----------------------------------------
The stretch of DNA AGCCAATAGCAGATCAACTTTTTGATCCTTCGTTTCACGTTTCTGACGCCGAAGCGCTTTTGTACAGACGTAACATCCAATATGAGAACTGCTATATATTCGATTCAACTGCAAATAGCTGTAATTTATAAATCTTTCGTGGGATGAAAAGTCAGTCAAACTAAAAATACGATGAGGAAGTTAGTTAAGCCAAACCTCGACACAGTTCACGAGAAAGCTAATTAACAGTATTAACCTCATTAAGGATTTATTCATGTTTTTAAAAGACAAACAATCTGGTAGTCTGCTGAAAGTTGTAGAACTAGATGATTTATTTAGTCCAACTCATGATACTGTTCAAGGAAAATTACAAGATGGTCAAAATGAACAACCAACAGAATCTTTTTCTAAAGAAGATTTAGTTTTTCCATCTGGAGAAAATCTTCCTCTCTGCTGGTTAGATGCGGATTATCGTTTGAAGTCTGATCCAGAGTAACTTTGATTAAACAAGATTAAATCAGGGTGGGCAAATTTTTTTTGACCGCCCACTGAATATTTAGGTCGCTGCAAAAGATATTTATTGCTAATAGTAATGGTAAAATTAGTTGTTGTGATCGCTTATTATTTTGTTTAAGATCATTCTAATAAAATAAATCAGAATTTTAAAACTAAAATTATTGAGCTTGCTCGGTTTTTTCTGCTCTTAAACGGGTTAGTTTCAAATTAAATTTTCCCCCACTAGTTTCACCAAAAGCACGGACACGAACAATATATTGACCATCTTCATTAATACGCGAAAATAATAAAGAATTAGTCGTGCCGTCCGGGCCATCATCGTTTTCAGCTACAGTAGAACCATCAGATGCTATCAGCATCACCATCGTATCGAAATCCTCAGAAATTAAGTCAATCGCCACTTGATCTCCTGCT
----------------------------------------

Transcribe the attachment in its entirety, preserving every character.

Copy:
The stretch of DNA AGCCAATAGCAGATCAACTTTTTGATCCTTCGTTTCACGTTTCTGACGCCGAAGCGCTTTTGTACAGACGTAACATCCAATATGAGAACTGCTATATATTCGATTCAACTGCAAATAGCTGTAATTTATAAATCTTTCGTGGGATGAAAAGTCAGTCAAACTAAAAATACGATGAGGAAGTTAGTTAAGCCAAACCTCGACACAGTTCACGAGAAAGCTAATTAACAGTATTAACCTCATTAAGGATTTATTCATGTTTTTAAAAGACAAACAATCTGGTAGTCTGCTGAAAGTTGTAGAACTAGATGATTTATTTAGTCCAACTCATGATACTGTTCAAGGAAAATTACAAGATGGTCAAAATGAACAACCAACAGAATCTTTTTCTAAAGAAGATTTAGTTTTTCCATCTGGAGAAAATCTTCCTCTCTGCTGGTTAGATGCGGATTATCGTTTGAAGTCTGATCCAGAGTAACTTTGATTAAACAAGATTAAATCAGGGTGGGCAAATTTTTTTTGACCGCCCACTGAATATTTAGGTCGCTGCAAAAGATATTTATTGCTAATAGTAATGGTAAAATTAGTTGTTGTGATCGCTTATTATTTTGTTTAAGATCATTCTAATAAAATAAATCAGAATTTTAAAACTAAAATTATTGAGCTTGCTCGGTTTTTTCTGCTCTTAAACGGGTTAGTTTCAAATTAAATTTTCCCCCACTAGTTTCACCAAAAGCACGGACACGAACAATATATTGACCATCTTCATTAATACGCGAAAATAATAAAGAATTAGTCGTGCCGTCCGGGCCATCATCGTTTTCAGCTACAGTAGAACCATCAGATGCTATCAGCATCACCATCGTATCGAAATCCTCAGAAATTAAGTCAATCGCCACTTGATCTCCTGCT